Pookie, if the people who claim it was think that John Kerry
(Dubya's cousin, member of same Skull & Bones club at Yale, and who
also supported going to war in Iraq) would have been any different,
they're stupid anyway. Neither of the political parties are fit to
field presidential candidates. The whores on the hill of both sides
are in politics (the practice of public relations for private
advantage) for what they can get out of it. That's all. If people want
a different America, what you do is make sure you don't obey any law
that is unjust, do what's right as much as possible, and when they
start using "law enforcement" and the military to do what they can't
in their attempts to be dictators, you kill them.
>On Sat, 3 Jun 2006 17:23:44 -0400, "Pookie"
>>Was the 2004 election stolen? No.
>>In Rolling Stone, Robert F. Kennedy Jr. argues that new evidence proves that
>>Bush stole the election. But the evidence he cites isn't new and his
>>argument is filled with distortions and blatant omissions.
>>By Farhad Manjoo
>The loony left will be fighting this battle for the next century. In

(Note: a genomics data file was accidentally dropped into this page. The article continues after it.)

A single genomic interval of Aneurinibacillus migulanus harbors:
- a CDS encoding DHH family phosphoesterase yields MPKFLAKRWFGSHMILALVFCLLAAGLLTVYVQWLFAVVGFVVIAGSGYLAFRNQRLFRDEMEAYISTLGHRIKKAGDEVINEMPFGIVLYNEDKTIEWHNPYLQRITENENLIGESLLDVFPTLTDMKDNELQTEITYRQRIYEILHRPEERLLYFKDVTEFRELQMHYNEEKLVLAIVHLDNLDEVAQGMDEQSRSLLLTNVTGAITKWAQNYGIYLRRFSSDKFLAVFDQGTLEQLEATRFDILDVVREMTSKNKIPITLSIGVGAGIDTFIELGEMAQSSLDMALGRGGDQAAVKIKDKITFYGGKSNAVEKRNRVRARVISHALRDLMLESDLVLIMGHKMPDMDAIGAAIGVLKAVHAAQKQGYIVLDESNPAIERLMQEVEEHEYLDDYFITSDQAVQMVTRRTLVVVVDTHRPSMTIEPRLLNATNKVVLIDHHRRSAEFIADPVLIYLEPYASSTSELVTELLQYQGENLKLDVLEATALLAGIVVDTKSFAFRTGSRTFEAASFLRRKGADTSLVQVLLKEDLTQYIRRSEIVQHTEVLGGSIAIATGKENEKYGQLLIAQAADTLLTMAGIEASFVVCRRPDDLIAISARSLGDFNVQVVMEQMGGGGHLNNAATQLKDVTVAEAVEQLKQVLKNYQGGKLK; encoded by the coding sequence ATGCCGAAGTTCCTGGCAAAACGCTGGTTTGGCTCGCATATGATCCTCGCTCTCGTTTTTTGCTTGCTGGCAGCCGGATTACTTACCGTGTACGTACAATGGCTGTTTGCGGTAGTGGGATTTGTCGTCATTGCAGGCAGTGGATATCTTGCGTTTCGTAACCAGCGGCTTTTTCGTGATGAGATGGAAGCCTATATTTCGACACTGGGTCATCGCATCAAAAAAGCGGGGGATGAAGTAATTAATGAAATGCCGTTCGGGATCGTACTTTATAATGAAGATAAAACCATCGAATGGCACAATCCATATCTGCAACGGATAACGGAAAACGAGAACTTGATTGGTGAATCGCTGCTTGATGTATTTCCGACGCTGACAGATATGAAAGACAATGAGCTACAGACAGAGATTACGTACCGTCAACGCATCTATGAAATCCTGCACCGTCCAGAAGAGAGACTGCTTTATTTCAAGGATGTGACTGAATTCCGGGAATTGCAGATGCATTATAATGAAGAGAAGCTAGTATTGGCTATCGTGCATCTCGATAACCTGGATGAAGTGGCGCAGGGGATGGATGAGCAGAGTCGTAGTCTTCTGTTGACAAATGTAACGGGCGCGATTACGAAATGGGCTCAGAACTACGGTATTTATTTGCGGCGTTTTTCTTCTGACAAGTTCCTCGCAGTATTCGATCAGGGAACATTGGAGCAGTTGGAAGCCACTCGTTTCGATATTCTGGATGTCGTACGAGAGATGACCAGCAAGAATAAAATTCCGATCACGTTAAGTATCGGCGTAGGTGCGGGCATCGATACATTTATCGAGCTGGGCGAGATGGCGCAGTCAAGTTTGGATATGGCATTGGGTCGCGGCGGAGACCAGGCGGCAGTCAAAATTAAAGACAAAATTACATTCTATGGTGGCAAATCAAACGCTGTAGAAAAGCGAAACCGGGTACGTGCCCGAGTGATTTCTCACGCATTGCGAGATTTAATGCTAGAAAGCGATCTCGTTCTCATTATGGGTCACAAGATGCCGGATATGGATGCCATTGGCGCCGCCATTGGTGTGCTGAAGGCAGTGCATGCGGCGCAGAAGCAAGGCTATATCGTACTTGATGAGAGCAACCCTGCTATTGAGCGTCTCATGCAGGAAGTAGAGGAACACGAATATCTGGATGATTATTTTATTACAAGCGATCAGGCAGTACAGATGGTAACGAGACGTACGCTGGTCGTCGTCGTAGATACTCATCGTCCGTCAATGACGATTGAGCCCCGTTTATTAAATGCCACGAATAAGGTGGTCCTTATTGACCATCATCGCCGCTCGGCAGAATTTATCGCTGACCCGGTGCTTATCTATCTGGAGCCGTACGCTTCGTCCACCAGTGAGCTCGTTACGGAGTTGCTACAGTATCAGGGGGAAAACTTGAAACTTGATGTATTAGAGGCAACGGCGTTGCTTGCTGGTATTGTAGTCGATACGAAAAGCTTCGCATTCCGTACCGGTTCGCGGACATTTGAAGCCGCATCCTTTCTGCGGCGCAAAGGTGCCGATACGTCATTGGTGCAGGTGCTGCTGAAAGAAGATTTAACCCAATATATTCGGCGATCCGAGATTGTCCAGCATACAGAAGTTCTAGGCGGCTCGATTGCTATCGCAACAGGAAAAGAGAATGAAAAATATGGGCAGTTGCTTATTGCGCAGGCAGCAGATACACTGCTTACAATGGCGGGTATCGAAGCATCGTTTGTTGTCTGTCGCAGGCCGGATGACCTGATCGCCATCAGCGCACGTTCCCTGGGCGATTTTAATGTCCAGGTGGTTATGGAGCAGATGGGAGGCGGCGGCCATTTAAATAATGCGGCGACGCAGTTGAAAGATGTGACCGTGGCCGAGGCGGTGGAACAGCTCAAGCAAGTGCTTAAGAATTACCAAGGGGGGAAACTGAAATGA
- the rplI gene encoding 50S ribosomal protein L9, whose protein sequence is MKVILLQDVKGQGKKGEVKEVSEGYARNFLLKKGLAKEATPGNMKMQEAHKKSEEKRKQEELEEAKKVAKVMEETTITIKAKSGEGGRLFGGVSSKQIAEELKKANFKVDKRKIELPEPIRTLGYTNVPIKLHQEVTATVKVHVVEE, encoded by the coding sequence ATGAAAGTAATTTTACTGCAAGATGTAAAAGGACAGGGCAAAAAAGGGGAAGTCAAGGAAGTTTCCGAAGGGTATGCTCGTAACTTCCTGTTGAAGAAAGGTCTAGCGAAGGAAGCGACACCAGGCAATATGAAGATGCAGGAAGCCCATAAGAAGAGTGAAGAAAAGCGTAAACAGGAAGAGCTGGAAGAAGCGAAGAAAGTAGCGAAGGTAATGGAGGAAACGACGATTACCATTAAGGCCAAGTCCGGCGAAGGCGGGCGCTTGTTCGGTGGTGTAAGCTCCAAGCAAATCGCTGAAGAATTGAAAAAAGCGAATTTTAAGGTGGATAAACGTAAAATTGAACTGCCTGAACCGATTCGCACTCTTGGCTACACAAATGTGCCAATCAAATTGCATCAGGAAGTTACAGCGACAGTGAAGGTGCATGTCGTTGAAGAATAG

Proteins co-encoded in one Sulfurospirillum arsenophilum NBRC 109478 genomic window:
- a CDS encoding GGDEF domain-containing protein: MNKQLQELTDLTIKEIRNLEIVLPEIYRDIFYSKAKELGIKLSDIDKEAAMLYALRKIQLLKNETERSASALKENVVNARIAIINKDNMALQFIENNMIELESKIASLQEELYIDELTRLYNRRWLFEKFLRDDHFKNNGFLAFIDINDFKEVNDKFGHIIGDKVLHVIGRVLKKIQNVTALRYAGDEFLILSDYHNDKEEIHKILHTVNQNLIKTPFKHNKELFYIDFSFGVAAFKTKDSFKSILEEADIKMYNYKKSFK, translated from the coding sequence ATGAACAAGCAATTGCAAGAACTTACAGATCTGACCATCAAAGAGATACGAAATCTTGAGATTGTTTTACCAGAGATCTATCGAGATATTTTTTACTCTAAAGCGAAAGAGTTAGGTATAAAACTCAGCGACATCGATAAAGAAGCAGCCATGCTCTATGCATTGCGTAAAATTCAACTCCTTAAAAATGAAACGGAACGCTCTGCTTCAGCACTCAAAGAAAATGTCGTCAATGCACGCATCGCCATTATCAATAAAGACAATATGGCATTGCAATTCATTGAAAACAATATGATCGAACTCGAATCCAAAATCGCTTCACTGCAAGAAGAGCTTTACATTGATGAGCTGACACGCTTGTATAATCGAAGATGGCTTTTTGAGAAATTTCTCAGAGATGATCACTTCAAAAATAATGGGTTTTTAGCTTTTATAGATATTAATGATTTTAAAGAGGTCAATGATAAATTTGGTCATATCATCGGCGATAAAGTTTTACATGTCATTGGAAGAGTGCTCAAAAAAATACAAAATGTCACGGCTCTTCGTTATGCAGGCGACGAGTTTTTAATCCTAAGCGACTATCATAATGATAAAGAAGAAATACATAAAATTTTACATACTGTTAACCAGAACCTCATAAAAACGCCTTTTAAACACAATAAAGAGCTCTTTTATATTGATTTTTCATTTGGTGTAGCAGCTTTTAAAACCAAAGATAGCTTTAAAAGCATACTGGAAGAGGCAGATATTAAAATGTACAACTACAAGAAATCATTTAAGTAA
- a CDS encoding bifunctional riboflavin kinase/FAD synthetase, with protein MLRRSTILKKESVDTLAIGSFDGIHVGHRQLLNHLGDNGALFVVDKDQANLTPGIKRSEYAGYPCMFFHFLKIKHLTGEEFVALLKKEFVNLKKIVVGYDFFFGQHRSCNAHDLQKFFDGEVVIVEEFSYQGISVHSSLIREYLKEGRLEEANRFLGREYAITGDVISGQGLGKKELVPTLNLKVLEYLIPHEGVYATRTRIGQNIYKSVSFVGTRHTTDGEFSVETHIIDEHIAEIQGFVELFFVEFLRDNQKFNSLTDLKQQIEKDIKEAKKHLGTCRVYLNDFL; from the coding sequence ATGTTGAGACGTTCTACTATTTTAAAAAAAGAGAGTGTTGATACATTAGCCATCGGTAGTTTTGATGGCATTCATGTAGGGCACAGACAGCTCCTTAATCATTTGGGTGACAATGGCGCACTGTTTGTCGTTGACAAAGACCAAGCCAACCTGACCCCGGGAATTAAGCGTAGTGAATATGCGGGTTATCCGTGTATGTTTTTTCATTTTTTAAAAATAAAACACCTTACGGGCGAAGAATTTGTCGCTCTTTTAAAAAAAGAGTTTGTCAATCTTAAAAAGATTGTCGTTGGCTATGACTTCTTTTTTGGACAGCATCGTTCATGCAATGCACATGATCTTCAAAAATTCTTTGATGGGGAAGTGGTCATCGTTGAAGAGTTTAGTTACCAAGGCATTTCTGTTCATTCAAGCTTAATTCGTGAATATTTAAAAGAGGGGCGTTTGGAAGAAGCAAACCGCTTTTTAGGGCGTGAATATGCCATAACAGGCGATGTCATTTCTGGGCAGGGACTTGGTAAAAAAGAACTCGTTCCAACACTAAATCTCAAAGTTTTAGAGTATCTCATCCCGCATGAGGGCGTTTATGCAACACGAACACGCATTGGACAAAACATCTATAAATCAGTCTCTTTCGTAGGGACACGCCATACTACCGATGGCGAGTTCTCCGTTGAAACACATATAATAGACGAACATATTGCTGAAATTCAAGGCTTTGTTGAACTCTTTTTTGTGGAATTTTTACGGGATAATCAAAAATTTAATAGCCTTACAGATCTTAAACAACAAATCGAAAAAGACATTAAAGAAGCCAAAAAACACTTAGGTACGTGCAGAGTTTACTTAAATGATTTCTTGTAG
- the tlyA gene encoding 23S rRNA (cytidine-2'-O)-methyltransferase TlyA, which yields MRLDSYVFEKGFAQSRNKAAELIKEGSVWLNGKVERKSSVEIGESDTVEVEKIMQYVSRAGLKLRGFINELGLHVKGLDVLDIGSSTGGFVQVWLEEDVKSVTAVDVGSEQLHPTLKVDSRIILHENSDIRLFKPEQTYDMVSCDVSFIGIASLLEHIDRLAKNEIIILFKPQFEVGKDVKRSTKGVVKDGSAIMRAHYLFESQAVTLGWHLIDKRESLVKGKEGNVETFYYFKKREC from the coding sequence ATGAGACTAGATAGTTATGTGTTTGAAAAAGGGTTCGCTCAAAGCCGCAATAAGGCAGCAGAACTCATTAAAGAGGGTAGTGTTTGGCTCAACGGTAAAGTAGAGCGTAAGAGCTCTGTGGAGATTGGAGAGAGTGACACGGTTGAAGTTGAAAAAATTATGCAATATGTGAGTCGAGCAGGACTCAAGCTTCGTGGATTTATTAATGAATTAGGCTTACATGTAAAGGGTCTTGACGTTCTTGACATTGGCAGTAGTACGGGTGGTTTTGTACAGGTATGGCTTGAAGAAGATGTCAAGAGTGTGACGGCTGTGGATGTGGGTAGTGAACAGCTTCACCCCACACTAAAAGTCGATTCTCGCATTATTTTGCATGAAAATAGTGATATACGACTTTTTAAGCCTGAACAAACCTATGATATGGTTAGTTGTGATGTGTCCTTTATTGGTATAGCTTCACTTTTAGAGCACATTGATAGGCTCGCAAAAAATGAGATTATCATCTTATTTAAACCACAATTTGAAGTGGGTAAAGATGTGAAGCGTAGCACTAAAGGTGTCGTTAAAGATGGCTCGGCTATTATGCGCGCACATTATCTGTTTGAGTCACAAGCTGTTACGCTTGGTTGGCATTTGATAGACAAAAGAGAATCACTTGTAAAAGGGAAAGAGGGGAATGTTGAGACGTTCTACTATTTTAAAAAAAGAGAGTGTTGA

>fact what happened was that the Democrats tried to steal the election
>through vote fraud and voter intimidation but fell short of their
>goal. Across the country they filed millions of false registrations
>and paid people to vote. They bused themselves from precinct to
>precinct trying to "vote the dead" and inflated their totals by
>millions. With the new technology and Voter ID requirements they're
>going to have a very hard time of this in the future.
More proof right wing idiots believe ANYTHING they are told to
>To date, dozens of experts, both independently and as part of several
>research panels, have spent countless hours examining 2004's presidential
>election, especially the race in Ohio. Many of them have concluded that the
>election there strains conventional notions of what a democracy ought to
>look like; very little about that race was fair, clean or competen
That is rather strange. I went looking and found hundreds of articles
say the exact opposite. Anyone with a background in